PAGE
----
Volume 22 | Issue 4 | Year 2019

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Charleston leads the nation for job growth in scientific R&D firms. In the past two decades, major life science firms have made the move to the Charleston region. Charleston is home to 75+ medical device and pharmaceutical manufacturers, research laboratories and service companies. Life science executives across the globe are discovering that the Charleston region offers what many other larger, oversaturated markets cannot: a lifestyle that attracts and retains top talent, easy connections to life science and healthcare executives, and business-friendly regional and state support.

Why Fast-Growing Life Science Companies are Choosing Charleston, South Carolina

As a partner for major organizations like Mayo Clinic and the U.S. Olympic Committee, nutritional dietary supplement company, Thorne sells more products to pro sports teams than any other company of its kind. Thorne’s business is growing rapidly, so it began searching for a new location to sustain its fast growth and considered scores of cities, including Phoenix, Orlando, Austin and Charlotte.

“I looked at about 100 different sites in eight different states and what sets South Carolina apart, certainly in the Charleston area, is the business environment. It’s very pro-business. It’s more than just lip service,” says Tom McKenna, COO of Thorne.

In 2018, Thorne relocated its Idaho operations to the Charleston region, opening a new 272,000-square-foot manufacturing and R&D facility. In addition to the region and state’s proactive and supportive business environment, Thorne knew Charleston would be an attractive location for its 300+ employees and potential new talent. Thorne also discovered the community’s life science leaders were willing to collaborate on research and testing. Consequently, Thorne has developed a close, cooperative relationship with the Medical University of South Carolina (MUSC) in Charleston.

Hillrom, a global maker of hospital beds, stretchers and other medical supplies is another Charleston success story. Formerly known as Trumpf Medical, the company opened its only U.S. office in Charleston nearly 20 years ago and has expanded steadily since. Hillrom President, Global Surgical Solutions and former Charleston GM, Amy Dodrill says, “From day one in the United States we were located here in Charleston. We’ve been here since 2001, and over the years we have grown so much we’ve had to move three times to stick with our growth rate. Charleston is providing us with this incredible opportunity to continue to grow year after year and we don’t see that stopping anytime soon.”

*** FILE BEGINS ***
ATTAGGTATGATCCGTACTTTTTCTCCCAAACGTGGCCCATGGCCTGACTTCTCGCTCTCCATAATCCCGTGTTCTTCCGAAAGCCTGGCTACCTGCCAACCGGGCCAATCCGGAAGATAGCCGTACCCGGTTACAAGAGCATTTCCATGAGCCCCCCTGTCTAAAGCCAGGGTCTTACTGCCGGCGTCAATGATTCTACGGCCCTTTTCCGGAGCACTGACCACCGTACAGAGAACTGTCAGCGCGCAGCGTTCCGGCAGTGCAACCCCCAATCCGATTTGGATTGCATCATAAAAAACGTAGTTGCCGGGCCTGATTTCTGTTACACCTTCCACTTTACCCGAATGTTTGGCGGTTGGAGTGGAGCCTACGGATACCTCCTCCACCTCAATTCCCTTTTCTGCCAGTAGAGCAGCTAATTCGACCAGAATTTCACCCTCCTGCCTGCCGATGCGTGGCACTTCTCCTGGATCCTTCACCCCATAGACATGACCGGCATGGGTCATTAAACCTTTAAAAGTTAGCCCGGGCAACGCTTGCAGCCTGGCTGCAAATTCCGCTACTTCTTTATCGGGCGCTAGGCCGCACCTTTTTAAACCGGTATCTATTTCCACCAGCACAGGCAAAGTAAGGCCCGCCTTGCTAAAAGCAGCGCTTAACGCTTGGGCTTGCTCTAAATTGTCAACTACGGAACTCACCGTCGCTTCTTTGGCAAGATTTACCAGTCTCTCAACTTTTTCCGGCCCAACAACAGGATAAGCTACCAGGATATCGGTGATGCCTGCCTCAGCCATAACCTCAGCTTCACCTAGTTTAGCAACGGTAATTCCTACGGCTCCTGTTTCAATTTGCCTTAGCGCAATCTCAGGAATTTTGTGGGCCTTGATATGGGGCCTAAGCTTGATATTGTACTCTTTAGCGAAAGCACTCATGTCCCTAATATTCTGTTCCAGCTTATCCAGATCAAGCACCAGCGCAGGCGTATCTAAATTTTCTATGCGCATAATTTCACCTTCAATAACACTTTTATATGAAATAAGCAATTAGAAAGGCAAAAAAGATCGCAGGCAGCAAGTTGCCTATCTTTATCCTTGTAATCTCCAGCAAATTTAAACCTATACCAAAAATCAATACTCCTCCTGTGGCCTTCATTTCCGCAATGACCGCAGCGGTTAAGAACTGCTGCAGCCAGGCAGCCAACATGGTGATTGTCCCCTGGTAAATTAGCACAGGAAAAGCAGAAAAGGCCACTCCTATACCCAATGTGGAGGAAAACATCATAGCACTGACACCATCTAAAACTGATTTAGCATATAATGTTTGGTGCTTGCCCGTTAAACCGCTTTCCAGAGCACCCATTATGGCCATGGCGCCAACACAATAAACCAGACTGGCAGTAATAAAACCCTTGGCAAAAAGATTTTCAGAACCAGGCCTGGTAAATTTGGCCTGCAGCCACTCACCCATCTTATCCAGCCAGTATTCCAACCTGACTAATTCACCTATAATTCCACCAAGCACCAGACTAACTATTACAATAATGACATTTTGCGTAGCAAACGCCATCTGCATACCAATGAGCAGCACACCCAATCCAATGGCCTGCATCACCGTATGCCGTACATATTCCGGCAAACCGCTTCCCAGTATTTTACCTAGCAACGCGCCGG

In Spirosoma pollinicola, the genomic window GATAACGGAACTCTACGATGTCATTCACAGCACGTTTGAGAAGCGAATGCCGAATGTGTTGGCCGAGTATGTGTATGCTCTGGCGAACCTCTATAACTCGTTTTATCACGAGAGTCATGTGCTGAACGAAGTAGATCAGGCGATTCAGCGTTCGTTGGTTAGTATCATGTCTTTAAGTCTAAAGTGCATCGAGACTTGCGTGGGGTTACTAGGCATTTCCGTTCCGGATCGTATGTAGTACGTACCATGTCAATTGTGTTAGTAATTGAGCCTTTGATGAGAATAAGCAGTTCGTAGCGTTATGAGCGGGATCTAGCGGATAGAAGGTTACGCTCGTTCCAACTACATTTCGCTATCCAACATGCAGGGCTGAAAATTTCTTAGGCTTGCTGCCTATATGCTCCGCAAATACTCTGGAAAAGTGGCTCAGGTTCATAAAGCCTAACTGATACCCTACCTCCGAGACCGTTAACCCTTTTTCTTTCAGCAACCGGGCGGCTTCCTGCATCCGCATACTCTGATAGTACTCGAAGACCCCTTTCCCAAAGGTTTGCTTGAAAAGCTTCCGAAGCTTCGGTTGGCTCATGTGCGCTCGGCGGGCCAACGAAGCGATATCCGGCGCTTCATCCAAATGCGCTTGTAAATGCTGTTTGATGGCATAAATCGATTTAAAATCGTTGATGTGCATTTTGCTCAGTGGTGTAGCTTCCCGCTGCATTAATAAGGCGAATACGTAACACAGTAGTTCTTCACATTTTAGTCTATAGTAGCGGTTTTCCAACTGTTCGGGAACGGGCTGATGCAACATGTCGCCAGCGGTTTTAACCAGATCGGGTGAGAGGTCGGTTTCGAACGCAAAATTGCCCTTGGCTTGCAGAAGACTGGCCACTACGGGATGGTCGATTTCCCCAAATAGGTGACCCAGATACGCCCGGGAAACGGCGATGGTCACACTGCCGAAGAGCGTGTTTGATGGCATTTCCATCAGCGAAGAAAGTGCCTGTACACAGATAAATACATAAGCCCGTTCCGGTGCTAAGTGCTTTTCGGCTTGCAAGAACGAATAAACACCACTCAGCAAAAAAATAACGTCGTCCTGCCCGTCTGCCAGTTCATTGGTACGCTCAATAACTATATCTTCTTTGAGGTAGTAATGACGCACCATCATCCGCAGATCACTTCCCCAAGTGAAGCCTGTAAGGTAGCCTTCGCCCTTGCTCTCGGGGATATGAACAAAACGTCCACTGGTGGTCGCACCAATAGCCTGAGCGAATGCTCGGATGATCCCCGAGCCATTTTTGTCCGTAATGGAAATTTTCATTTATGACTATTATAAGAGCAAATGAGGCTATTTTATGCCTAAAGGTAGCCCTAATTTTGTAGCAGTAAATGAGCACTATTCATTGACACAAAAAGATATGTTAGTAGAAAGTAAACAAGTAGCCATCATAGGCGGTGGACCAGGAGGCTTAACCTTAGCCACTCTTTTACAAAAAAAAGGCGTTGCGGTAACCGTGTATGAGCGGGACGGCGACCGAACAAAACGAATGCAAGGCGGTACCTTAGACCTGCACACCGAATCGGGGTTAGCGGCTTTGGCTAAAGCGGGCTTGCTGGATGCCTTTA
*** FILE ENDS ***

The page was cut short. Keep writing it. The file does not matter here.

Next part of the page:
musc medical student

Talent and Research Benefits of a Top-Ranked Hospital System

When it comes to talent, life science companies benefit from the Charleston region’s six colleges and universities that prepare the local workforce for the life science industry and produce cutting-edge research.

The driver of the region’s life science talent pool is MUSC. Known for its expertise in telehealth, neuroscience, cancer treatment and more, MUSC ranked as the No. 1 hospital in the state for the fifth year in a row by U.S. News & World Report. MUSC annually educates and trains 3,000 students and 700 residents, producing talent that ranges from health administration and nurses to PhD-level medical researchers. MUSC students also prefer to stay local: 65 percent of MUSC alum stayed and worked in the state of South Carolina in 2018.